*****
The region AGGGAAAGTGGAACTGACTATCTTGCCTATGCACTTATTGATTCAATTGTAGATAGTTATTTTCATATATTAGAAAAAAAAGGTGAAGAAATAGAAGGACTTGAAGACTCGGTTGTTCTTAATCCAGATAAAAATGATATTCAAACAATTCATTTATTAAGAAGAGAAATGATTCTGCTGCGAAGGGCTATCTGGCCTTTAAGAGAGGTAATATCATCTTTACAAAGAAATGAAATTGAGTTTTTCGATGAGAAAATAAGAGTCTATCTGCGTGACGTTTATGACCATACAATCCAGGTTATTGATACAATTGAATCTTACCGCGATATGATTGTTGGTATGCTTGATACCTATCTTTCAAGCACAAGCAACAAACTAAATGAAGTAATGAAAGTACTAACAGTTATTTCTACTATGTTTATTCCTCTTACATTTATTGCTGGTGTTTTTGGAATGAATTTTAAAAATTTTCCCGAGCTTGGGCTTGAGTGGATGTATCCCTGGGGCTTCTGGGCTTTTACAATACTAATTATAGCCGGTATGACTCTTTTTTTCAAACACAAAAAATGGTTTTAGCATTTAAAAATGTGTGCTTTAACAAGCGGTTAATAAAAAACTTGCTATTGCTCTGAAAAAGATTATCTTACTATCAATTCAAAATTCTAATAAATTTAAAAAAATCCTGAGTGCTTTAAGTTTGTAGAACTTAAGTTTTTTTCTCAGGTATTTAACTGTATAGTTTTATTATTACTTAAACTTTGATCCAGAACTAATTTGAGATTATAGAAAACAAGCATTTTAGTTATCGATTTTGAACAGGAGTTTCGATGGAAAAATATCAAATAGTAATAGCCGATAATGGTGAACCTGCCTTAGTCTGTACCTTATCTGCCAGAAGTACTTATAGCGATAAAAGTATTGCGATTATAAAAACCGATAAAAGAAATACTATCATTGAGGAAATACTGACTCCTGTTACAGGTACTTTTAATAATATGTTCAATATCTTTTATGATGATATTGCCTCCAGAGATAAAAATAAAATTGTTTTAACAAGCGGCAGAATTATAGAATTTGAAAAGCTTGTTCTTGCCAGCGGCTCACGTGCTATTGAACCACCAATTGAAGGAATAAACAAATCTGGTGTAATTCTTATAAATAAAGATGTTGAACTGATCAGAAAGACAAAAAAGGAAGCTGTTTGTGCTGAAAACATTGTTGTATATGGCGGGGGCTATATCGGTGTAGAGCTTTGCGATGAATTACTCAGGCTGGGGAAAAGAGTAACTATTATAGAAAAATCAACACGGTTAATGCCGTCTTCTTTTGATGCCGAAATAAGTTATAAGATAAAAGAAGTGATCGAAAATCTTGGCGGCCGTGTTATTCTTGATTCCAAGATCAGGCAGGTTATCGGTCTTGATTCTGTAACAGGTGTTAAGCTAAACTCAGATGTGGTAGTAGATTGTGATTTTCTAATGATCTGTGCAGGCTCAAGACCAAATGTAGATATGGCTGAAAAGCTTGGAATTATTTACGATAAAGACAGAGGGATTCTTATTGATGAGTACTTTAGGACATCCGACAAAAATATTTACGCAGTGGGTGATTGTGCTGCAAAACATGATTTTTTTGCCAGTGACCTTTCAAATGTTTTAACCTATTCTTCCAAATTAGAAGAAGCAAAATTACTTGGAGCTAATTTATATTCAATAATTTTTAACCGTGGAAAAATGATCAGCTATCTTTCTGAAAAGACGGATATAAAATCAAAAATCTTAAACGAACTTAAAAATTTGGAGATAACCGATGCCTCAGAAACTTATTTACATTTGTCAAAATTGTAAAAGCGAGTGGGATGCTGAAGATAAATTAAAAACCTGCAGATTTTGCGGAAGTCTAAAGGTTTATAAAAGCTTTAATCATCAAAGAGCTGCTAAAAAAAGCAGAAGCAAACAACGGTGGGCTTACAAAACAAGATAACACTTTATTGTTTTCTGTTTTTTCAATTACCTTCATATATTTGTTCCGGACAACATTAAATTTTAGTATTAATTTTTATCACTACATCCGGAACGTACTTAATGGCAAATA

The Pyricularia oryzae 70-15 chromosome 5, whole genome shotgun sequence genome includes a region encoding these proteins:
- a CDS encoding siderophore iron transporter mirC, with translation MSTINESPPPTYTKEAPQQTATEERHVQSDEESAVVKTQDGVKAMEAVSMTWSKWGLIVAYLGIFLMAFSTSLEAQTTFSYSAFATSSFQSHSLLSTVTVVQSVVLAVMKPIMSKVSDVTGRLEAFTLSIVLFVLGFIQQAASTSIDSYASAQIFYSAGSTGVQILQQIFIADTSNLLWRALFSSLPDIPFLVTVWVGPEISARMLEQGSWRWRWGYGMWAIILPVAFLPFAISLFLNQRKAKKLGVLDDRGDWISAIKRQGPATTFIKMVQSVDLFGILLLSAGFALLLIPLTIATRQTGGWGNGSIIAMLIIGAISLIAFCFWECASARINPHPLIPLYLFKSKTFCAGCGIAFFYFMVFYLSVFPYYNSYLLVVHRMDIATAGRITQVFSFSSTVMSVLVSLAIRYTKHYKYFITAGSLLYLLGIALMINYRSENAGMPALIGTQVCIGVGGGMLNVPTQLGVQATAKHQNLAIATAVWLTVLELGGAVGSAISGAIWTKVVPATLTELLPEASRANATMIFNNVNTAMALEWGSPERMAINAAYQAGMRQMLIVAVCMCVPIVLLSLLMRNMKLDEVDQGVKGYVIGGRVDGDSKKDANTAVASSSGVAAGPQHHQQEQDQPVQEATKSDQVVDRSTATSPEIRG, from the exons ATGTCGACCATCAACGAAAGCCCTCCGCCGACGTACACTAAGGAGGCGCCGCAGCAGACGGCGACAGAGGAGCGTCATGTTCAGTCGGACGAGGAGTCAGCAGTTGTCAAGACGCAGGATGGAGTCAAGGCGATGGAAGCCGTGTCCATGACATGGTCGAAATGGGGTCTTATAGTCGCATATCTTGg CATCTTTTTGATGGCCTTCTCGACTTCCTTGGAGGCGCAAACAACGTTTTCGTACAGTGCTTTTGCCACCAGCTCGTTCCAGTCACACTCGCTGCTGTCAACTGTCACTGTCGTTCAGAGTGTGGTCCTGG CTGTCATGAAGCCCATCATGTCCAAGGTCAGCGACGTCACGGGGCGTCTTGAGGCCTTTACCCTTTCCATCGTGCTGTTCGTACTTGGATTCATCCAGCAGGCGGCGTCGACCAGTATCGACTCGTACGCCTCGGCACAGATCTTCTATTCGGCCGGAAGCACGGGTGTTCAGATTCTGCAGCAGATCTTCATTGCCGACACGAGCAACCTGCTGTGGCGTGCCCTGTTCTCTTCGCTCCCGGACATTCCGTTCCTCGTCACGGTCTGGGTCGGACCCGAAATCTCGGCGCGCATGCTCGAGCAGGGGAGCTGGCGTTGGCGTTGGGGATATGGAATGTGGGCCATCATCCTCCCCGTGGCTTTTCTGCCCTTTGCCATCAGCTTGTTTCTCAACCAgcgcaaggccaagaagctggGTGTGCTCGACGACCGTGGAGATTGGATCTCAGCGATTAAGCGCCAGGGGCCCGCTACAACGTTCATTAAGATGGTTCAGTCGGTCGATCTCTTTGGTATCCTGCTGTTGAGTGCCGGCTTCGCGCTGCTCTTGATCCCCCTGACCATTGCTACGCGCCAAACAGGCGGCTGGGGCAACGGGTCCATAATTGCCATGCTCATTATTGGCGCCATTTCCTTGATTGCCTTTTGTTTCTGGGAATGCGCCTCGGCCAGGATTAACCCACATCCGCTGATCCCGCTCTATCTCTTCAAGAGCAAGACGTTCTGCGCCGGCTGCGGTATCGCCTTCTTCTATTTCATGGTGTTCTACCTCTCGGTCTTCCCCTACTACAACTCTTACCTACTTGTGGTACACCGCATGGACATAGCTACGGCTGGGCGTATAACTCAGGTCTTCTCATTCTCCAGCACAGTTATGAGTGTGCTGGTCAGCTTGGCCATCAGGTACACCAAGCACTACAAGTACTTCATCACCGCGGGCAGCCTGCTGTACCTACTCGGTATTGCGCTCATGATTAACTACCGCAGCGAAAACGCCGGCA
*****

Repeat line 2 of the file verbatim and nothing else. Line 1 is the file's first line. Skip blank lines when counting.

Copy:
The Pyricularia oryzae 70-15 chromosome 5, whole genome shotgun sequence genome includes a region encoding these proteins: